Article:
This still image is taken from a television advertisement aired by John McCain’s presidential campaign in 2008 connecting Barack Obama with Bill Ayers. (Courtesy of Solomon Messing of the Pew Research Center/John McCain for President)
A new study shows that negative ads targeting President Obama in 2008 depicted him with very dark skin, and that these images would have appealed to some viewers’ racial biases.
The finding reinforces charges that some Republican politicians seek to win votes by implying support for racist views and ethnic hierarchies, without voicing those prejudices explicitly. The purported tactic is often called “dog-whistle politics” — just as only canines can hear a dog whistle, only prejudiced voters are aware of the racist connotations of a politician’s statement, according to the theory.
That debate has been prominent in the 2016 campaign, primarily targeting Donald Trump, but it has existed in almost every recent presidential election. To hear their opponents tell it, when Republican politicians say they oppose a generous welfare system, they really mean black beneficiaries are lazy. If they endorse strict immigration enforcement, they really mean that Latinos are criminals, critics say.
A study published online this month in Public Opinion Quarterly provides new evidence that one GOP campaign — intentionally or not — has aired advertisements that exacerbate viewers’ racial biases.
Analyzing 126 advertisements from the presidential campaign in 2008, the authors first digitally measured the darkness of the two nominees’ skin in each spot, then sorted the ads into categories based on themes. President Obama and his opponent, Sen. John McCain (R-Ariz.), looked very different in various advertisements depending on how the footage was edited and produced.
That was particularly the case in negative advertisements, in which each campaign manipulated the images of its opponent to shadow or wash out his face for dramatic effect.
Interestingly, though, when McCain’s campaign aired spots that connected Obama with alleged criminal activity by liberal groups, the producers almost always used images that made Obama’s skin appear very dark. You can watch one of those spots here.
John McCain released this campaign ad in 2008 during the election against Barack Obama. (YouTube/John McCain)
Eighty-six percent of these ads contained an image of the president in which the his skin tone was in the darkest quartile of all ads studied.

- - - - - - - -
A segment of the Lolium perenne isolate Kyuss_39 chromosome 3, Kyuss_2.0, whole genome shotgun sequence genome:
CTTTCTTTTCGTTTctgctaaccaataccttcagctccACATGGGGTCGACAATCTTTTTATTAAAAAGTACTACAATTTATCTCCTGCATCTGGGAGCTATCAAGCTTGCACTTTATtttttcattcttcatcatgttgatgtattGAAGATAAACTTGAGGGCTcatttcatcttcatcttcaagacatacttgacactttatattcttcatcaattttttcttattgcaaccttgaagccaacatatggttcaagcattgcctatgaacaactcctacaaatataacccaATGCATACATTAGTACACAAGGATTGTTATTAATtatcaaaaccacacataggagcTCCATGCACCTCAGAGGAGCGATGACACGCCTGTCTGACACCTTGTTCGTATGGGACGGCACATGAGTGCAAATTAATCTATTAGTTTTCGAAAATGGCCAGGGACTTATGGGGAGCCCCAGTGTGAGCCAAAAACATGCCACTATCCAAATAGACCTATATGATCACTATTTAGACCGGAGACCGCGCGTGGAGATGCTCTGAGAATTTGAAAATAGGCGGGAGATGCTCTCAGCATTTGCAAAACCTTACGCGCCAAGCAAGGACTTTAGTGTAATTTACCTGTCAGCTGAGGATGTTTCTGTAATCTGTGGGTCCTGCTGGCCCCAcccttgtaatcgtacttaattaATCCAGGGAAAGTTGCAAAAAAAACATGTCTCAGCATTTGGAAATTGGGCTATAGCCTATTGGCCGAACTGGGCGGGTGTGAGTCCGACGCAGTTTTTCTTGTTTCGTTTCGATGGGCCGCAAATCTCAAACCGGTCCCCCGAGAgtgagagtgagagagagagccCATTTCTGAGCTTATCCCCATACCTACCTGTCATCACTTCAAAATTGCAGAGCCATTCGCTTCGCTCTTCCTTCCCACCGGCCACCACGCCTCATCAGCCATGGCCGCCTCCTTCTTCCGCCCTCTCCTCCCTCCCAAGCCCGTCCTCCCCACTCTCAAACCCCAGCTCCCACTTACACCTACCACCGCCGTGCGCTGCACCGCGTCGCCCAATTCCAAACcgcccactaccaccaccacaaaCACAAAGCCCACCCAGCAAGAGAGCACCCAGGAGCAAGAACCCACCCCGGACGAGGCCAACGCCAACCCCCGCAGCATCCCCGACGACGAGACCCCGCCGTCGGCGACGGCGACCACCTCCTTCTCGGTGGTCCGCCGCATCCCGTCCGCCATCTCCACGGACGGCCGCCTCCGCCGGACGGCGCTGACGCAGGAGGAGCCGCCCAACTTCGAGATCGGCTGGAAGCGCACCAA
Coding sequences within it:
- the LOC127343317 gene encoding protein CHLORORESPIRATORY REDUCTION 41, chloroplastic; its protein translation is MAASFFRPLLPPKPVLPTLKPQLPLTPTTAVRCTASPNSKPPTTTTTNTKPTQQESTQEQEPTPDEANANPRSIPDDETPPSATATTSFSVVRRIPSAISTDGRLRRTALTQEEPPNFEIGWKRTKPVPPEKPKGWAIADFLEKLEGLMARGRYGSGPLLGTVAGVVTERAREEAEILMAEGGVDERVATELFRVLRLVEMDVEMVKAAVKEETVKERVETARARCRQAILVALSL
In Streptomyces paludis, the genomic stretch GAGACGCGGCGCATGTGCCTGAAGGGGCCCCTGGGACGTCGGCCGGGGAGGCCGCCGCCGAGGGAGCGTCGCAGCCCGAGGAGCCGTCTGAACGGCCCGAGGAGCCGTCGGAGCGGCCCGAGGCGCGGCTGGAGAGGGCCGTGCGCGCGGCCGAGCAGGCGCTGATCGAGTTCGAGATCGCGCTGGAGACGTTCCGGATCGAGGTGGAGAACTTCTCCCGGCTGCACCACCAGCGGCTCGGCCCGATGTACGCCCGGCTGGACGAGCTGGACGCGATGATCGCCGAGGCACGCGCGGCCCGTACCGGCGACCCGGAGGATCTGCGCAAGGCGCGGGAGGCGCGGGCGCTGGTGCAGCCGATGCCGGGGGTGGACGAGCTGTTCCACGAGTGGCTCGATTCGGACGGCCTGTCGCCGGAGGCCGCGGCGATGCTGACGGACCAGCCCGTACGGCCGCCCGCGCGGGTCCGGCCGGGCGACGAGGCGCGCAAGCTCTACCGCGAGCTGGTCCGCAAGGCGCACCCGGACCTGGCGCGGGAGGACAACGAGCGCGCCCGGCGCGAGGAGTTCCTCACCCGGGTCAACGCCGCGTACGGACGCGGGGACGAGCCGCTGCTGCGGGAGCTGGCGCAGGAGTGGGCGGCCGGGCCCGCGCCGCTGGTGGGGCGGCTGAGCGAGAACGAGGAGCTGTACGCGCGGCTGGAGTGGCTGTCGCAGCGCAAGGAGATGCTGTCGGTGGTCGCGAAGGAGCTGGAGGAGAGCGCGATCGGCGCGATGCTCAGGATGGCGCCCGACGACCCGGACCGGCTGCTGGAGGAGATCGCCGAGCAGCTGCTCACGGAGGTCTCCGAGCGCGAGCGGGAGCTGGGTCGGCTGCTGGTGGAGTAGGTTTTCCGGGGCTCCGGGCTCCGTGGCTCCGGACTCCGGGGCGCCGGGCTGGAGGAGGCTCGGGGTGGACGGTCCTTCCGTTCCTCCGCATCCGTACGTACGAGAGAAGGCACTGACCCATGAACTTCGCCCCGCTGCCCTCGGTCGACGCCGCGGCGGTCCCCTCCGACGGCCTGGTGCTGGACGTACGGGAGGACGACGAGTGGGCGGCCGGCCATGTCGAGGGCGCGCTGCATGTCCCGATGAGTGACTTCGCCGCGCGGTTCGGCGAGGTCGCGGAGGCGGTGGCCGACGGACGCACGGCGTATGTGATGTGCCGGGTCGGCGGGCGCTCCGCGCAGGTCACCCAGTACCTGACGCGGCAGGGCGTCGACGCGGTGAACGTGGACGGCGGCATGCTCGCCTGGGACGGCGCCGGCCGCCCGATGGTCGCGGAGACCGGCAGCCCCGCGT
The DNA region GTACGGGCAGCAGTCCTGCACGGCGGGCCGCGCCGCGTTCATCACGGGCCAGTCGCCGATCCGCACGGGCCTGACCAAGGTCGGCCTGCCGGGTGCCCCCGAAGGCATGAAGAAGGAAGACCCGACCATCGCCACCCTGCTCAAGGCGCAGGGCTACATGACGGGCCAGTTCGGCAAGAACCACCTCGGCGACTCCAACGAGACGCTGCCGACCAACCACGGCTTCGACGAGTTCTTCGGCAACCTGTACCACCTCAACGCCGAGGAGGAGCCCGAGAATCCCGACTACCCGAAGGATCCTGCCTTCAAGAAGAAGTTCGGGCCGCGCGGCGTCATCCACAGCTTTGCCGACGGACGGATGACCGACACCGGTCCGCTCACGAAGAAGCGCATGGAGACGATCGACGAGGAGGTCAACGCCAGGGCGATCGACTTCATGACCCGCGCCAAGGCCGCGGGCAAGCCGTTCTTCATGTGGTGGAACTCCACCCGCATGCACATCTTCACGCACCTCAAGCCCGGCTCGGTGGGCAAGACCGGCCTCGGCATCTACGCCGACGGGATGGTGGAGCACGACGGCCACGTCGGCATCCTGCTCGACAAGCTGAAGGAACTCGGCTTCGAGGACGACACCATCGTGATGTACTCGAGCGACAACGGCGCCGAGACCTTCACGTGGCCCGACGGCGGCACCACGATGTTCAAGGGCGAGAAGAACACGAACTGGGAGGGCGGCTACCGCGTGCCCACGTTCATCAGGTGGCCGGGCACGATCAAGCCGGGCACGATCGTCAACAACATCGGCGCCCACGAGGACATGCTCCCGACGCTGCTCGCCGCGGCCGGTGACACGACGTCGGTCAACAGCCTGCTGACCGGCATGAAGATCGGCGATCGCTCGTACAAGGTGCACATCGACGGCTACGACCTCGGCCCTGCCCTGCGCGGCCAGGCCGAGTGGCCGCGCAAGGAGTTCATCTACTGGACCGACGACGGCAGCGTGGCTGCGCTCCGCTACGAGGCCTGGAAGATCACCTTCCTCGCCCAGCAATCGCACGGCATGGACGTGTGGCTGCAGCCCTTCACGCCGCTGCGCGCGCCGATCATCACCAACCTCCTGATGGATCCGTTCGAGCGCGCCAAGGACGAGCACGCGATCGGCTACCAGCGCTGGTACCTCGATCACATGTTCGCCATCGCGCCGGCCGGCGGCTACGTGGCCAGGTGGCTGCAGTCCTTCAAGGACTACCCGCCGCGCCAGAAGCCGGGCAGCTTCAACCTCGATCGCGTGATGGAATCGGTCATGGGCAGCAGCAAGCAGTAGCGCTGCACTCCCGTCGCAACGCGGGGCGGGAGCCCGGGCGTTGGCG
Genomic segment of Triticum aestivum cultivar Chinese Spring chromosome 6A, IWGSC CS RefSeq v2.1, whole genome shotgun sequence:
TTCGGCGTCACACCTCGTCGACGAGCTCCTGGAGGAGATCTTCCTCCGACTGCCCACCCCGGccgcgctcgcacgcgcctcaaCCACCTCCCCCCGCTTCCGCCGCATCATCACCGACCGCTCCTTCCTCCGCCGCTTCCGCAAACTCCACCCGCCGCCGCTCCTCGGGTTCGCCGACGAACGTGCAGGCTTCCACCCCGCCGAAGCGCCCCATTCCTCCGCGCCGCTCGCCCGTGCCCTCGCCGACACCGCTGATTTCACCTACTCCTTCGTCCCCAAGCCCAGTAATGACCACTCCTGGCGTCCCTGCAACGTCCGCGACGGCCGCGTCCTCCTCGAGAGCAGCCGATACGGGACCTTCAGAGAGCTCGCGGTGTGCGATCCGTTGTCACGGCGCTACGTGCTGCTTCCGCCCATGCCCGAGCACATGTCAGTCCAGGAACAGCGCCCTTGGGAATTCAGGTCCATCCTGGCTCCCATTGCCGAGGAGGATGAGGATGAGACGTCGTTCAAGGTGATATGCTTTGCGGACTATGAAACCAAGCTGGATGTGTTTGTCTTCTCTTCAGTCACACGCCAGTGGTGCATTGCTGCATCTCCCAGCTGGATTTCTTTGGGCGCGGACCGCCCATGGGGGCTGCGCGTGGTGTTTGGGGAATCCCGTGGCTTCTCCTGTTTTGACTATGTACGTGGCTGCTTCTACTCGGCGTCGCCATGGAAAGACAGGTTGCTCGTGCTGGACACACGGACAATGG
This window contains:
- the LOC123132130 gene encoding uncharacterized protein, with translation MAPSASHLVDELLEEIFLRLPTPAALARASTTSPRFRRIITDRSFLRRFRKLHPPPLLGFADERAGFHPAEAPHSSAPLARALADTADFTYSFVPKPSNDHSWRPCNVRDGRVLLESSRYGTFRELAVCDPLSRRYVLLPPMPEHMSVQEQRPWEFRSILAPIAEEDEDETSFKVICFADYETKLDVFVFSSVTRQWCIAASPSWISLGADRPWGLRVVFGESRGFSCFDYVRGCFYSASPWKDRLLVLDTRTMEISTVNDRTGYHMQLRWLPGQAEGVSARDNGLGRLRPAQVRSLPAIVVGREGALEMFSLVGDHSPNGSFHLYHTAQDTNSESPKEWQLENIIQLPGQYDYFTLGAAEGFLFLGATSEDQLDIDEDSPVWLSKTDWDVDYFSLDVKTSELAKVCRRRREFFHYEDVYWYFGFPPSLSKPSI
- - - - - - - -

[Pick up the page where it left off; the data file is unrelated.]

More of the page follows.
Likewise, as the election approached, images of Obama in spots aired by McCain’s campaign became gradually darker.
Images of McCain campaign’s own candidate, meanwhile, became somewhat lighter.
Whether this was a conscious strategy on the part of McCain’s campaign is impossible to say. The Post contacted the Republican National Committee and McCain’s Senate office. They did not immediately respond to requests for comment.
Yet a large body of evidence shows that racial prejudices are stronger against African Americans with darker skin. For example, jurors are more likely to sentence to death black defendants with stereotypically African facial features, even when accounting for the severity of the crime.
The authors of this study — Solomon Messing of the Pew Research Center; Maria Jabon, a software engineer who works for LinkedIn; and Ethan Plaut, a postdoctoral fellow at Stanford University — confirmed that darker images of Obama did indeed affect the way viewers perceived him. (Messing conducted the research at Stanford before joining Pew.)
The researchers showed subjects manipulated images of Obama and then asked them to play a game resembling a crossword puzzle. The subjects had to fill in blanks, such as “C R _ _ _.” One respondent might write “C R O W D,” while another might write “C R I M E.” Given the letters “L A _ _,” a respondent could write “L A Z Y.”
Those who saw the image of Obama with light skin gave that word or another anti-black stereotype as a response 33 percent of the time. Among those who saw the darkened image, the figure was 45 percent, showing that they were more likely to have those negative stereotypes on their minds after seeing the photograph.
Correction: An earlier version of this item misspelled the name of one of the authors of the paper in Public Opinion Quarterly. She is Maria Jabon. We regret the error.